Spilling the nation’s secrets: Journalist Dana Priest speaks at Pitt

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Spilling the nation’s secrets: Journalist Dana Priest speaks at Pitt

Wenhao Wu | Staff Photographer

Wenhao Wu | Staff Photographer

Wenhao Wu | Staff Photographer

Wenhao Wu | Staff Photographer

By Emily Brindley / Staff Writer

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Dana Priest, a Washington, D.C., native of more than 25 years, started noticing the city’s skyline changing in drastic ways in 2004.

As replacements for buildings that were previously well-known establishments, other buildings began to crop up with confusing and vague names like “L-6.”

Four years later, Priest joined forces with William Arkin, a former U.N. adviser who spent years compiling data about the proliferation of top-secret government organizations beginning after 9/11. The result is a book called “Top Secret America: The Rise of the New American Security State,” which came out in 2012 and exposed many of these “classified” government tactics to counteract terrorism.

“In our brains, it was like the human genome project,” Priest said Wednesday night. She added that the information resulted in “an alternative geography to the United States, a top-secret geography.”

Priest, a prominent Washington Post investigative reporter of almost 30 years, spoke in Alumni Hall’s Connolly Ballroom at 7:30 p.m. on Wednesday about “The Curious Disappearance of Civic Info in the Age of the Internet.” Her talk focused on modern-day censorship of media in the United States and abroad and the challenges journalists face. The Honors College sponsored the event, and Carnegie Mellon University and the Dick Thornburgh Forum for Law and Public Policy, among others, also contributed to Priest’s visit.

Priest is no amateur when it comes to investigating government operations.

In 2014, Priest became the John S. and James L. Knight Chair in Public Affairs Journalism at the University of Maryland. She has also won two Pulitzer Prizes, most recently in 2008 for public service regarding her reporting on the conditions of an outpatient ward at the Walter Reed Army Medical Center in Washington, D.C. A report she released on CIA secret prison sites sparked an international firestorm in 2005.

Edward Stricker, the dean of the Honors College, commended Priest’s work in investigative journalism. Stricker said there are two things necessary to achieve transparency and competency in the media.

“You simply have to be educated in order to understand the complex issues [of the modern world],” Stricker said. “And the second requirement is that you have to have a first-rate group of journalists who report on what’s happening.”

Priest discussed the effects of restricted media within and outside the United States. She emphasized the sheer number of journalists who have faced death, imprisonment or have been “roughed up” for refusing to follow the restrictive laws imposed on them.

“[The number of journalists] driven out of their profession is record breaking at this moment,” Priest said. “[Recently] an average of one journalist every week has been killed doing their job.”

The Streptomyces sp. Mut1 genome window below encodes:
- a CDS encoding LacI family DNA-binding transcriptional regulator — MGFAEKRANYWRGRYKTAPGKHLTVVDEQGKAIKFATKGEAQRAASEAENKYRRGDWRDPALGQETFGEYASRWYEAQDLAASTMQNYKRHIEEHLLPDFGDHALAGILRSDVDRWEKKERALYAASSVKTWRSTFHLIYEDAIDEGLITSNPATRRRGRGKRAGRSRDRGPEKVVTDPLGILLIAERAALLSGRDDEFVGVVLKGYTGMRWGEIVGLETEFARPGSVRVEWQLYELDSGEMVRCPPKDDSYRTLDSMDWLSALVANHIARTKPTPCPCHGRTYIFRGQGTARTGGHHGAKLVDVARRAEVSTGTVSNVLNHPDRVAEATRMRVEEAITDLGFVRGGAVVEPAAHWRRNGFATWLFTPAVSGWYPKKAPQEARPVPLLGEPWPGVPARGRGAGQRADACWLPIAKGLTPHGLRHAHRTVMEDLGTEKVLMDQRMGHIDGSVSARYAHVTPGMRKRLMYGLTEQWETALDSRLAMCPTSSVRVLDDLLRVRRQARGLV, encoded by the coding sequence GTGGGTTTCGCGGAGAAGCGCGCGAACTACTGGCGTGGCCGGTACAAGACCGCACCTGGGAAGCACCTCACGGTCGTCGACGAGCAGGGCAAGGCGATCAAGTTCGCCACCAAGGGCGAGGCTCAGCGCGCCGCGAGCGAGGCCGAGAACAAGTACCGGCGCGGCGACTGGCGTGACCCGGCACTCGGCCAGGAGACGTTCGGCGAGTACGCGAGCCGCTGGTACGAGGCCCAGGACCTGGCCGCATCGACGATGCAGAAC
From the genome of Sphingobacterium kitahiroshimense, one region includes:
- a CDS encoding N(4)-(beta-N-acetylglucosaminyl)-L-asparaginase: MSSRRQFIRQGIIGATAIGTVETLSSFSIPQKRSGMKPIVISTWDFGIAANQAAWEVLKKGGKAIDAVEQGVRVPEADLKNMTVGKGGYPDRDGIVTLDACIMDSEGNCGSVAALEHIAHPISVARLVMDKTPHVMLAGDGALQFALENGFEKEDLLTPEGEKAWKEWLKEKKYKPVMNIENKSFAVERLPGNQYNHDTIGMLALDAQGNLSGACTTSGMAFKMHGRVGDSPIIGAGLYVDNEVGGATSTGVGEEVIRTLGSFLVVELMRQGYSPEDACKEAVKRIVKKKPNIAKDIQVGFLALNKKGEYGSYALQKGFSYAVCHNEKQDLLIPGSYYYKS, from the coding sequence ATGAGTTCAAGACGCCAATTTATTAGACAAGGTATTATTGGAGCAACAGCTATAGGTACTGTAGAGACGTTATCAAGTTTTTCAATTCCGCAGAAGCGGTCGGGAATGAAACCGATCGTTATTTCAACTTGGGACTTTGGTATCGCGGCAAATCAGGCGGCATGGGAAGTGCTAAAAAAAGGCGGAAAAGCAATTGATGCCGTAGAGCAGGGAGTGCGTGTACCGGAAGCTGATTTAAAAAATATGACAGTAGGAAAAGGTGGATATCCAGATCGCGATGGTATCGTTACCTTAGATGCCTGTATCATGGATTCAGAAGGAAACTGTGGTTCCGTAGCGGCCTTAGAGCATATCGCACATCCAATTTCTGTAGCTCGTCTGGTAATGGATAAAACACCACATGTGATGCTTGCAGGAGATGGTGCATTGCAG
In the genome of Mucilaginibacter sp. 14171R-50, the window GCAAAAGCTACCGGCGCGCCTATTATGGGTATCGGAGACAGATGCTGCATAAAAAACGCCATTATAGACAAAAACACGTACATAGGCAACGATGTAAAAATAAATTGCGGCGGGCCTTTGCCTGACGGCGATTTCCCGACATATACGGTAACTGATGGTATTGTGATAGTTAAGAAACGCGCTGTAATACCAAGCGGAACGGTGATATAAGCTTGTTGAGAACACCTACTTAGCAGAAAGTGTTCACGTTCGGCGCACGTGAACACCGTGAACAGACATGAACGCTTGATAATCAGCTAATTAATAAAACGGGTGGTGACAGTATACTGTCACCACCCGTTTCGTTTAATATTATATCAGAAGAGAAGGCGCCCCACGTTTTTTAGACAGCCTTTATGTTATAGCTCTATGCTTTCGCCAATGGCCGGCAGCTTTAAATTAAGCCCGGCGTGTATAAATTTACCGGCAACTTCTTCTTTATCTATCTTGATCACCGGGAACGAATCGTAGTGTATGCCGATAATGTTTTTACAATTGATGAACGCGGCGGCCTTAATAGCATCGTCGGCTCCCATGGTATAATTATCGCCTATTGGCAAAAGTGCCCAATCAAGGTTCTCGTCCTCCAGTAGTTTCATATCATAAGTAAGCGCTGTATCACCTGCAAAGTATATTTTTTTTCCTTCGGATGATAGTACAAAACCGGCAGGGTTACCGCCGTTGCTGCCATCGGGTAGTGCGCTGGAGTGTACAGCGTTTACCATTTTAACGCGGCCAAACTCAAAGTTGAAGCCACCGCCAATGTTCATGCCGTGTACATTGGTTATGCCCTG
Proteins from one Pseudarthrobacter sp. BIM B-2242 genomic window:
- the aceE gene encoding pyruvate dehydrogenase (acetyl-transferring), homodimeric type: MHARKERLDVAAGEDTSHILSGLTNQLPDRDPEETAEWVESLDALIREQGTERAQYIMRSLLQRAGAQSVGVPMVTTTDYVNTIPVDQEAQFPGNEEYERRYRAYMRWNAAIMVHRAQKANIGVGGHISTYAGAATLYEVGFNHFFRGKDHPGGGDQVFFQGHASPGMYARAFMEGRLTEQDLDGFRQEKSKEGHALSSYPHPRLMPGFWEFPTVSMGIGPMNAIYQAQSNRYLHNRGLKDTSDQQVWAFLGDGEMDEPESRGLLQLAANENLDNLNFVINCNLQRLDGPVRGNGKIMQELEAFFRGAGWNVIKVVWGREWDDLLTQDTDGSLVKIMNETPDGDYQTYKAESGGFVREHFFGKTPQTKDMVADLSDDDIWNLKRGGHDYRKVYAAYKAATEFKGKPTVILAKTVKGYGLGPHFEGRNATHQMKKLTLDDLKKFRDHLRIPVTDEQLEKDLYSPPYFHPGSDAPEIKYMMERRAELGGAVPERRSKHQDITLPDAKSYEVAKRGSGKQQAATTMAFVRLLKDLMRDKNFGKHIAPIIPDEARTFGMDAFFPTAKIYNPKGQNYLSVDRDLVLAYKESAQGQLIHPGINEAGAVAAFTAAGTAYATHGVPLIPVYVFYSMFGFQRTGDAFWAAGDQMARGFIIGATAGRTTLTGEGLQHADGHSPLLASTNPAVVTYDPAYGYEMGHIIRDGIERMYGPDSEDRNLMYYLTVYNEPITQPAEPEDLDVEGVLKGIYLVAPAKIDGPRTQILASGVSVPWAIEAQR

The Committee to Protect Journalists reports that 46 journalists have been killed worldwide in 2015 in direct relation to their work. Since 1992, 1,150 journalists have been killed, according to the CPJ.

In countries that outrightly repress the media, Priest said, journalists don’t just face jail time for exposing the truth.

“It’s a macabre fact that the world is divided between those who jail journalists and those who kill journalists,” Priest said, in reference to the countries like Mexico, where suppression of journalists is more blatant.

Maria del Rosario Fuentes Rubio, a journalist who used Twitter as an outlet for her reports in Mexico, went missing after she tweeted about the location of shootings and the identity of missing persons.

Someone hacked Rubio’s Twitter account and posted an apology for her behavior, followed by a photo of her dead body. The Mexican police made no arrests, though many in the international community suspect the drug cartel was responsible.

Priest said government stonewalling of the media is not a foreign concept— it happens in the United States as well, particularly in areas involving national security.

Priest and Arkin combed the Internet for job listings, job descriptions and environmental reports for “Top Secret America.” During this investigation, they identified 33 new buildings in the Washington, D.C., area since 9/11 — all of which related to national security in some way, but whose exact functions the government left vague.

Lora Matway, a senior urban studies major who attended the speech, said she sees issues such as this lack of transparency playing out not only nationally, but on college campuses as well.

“I think that when you are involved with any sort of institution, you have to question the things that are happening behind closed doors,” Matway said.

Priest called for support of journalists who face persecution for reporting openly, and for both journalists and non-journalists to continue fighting for free press and open budgets at the governmental level.

“Stand up for that, because [an] open government is a better government,” Priest said.

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